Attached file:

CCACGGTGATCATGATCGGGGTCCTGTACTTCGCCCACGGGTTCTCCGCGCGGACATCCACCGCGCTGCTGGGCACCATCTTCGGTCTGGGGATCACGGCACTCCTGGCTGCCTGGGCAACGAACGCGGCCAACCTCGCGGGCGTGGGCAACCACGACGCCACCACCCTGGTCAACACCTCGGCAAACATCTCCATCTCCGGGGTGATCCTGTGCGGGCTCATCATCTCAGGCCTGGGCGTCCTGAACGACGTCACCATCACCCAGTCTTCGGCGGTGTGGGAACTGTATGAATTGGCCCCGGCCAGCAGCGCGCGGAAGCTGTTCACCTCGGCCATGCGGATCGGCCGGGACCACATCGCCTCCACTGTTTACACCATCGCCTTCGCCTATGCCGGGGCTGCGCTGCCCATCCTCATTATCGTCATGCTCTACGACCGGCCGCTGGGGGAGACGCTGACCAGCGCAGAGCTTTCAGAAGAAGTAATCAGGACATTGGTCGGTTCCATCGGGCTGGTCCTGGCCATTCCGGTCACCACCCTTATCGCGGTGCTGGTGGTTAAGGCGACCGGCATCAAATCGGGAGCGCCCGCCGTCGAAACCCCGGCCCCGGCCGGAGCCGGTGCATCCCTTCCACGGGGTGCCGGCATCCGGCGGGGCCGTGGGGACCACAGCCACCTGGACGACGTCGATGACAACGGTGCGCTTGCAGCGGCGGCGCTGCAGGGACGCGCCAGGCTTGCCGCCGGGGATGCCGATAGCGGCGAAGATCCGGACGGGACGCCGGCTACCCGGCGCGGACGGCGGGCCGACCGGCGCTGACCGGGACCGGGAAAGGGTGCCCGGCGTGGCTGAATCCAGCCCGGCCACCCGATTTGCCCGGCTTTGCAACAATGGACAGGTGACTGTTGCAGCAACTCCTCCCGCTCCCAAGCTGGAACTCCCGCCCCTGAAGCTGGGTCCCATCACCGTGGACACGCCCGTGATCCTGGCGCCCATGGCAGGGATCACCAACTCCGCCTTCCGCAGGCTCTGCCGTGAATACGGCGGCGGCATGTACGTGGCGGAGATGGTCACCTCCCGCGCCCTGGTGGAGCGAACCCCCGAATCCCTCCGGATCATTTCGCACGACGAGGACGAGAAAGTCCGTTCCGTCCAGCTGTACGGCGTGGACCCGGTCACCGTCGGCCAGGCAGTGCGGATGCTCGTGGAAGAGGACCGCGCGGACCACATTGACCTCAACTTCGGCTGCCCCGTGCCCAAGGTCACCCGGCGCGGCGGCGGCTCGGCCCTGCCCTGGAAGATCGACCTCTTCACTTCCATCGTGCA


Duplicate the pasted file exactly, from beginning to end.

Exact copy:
CCACGGTGATCATGATCGGGGTCCTGTACTTCGCCCACGGGTTCTCCGCGCGGACATCCACCGCGCTGCTGGGCACCATCTTCGGTCTGGGGATCACGGCACTCCTGGCTGCCTGGGCAACGAACGCGGCCAACCTCGCGGGCGTGGGCAACCACGACGCCACCACCCTGGTCAACACCTCGGCAAACATCTCCATCTCCGGGGTGATCCTGTGCGGGCTCATCATCTCAGGCCTGGGCGTCCTGAACGACGTCACCATCACCCAGTCTTCGGCGGTGTGGGAACTGTATGAATTGGCCCCGGCCAGCAGCGCGCGGAAGCTGTTCACCTCGGCCATGCGGATCGGCCGGGACCACATCGCCTCCACTGTTTACACCATCGCCTTCGCCTATGCCGGGGCTGCGCTGCCCATCCTCATTATCGTCATGCTCTACGACCGGCCGCTGGGGGAGACGCTGACCAGCGCAGAGCTTTCAGAAGAAGTAATCAGGACATTGGTCGGTTCCATCGGGCTGGTCCTGGCCATTCCGGTCACCACCCTTATCGCGGTGCTGGTGGTTAAGGCGACCGGCATCAAATCGGGAGCGCCCGCCGTCGAAACCCCGGCCCCGGCCGGAGCCGGTGCATCCCTTCCACGGGGTGCCGGCATCCGGCGGGGCCGTGGGGACCACAGCCACCTGGACGACGTCGATGACAACGGTGCGCTTGCAGCGGCGGCGCTGCAGGGACGCGCCAGGCTTGCCGCCGGGGATGCCGATAGCGGCGAAGATCCGGACGGGACGCCGGCTACCCGGCGCGGACGGCGGGCCGACCGGCGCTGACCGGGACCGGGAAAGGGTGCCCGGCGTGGCTGAATCCAGCCCGGCCACCCGATTTGCCCGGCTTTGCAACAATGGACAGGTGACTGTTGCAGCAACTCCTCCCGCTCCCAAGCTGGAACTCCCGCCCCTGAAGCTGGGTCCCATCACCGTGGACACGCCCGTGATCCTGGCGCCCATGGCAGGGATCACCAACTCCGCCTTCCGCAGGCTCTGCCGTGAATACGGCGGCGGCATGTACGTGGCGGAGATGGTCACCTCCCGCGCCCTGGTGGAGCGAACCCCCGAATCCCTCCGGATCATTTCGCACGACGAGGACGAGAAAGTCCGTTCCGTCCAGCTGTACGGCGTGGACCCGGTCACCGTCGGCCAGGCAGTGCGGATGCTCGTGGAAGAGGACCGCGCGGACCACATTGACCTCAACTTCGGCTGCCCCGTGCCCAAGGTCACCCGGCGCGGCGGCGGCTCGGCCCTGCCCTGGAAGATCGACCTCTTCACTTCCATCGTGCA